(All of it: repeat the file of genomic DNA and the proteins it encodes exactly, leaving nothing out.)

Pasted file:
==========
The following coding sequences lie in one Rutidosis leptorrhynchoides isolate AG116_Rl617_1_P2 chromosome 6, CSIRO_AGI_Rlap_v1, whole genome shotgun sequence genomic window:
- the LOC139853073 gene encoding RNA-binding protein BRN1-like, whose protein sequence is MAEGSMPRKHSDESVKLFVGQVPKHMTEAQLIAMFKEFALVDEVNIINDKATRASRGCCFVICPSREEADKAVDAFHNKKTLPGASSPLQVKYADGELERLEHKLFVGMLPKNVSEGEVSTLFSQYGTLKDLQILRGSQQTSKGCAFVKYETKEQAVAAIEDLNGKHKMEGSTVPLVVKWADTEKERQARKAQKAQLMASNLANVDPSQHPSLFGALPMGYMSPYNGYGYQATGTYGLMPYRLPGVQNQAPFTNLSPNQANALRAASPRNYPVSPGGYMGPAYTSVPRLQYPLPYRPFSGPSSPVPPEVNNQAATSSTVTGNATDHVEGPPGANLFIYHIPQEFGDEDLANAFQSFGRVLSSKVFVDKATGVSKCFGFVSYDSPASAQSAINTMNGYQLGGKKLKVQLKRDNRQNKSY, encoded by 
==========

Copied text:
The following coding sequences lie in one Rutidosis leptorrhynchoides isolate AG116_Rl617_1_P2 chromosome 6, CSIRO_AGI_Rlap_v1, whole genome shotgun sequence genomic window:
- the LOC139853073 gene encoding RNA-binding protein BRN1-like, whose protein sequence is MAEGSMPRKHSDESVKLFVGQVPKHMTEAQLIAMFKEFALVDEVNIINDKATRASRGCCFVICPSREEADKAVDAFHNKKTLPGASSPLQVKYADGELERLEHKLFVGMLPKNVSEGEVSTLFSQYGTLKDLQILRGSQQTSKGCAFVKYETKEQAVAAIEDLNGKHKMEGSTVPLVVKWADTEKERQARKAQKAQLMASNLANVDPSQHPSLFGALPMGYMSPYNGYGYQATGTYGLMPYRLPGVQNQAPFTNLSPNQANALRAASPRNYPVSPGGYMGPAYTSVPRLQYPLPYRPFSGPSSPVPPEVNNQAATSSTVTGNATDHVEGPPGANLFIYHIPQEFGDEDLANAFQSFGRVLSSKVFVDKATGVSKCFGFVSYDSPASAQSAINTMNGYQLGGKKLKVQLKRDNRQNKSY, encoded by 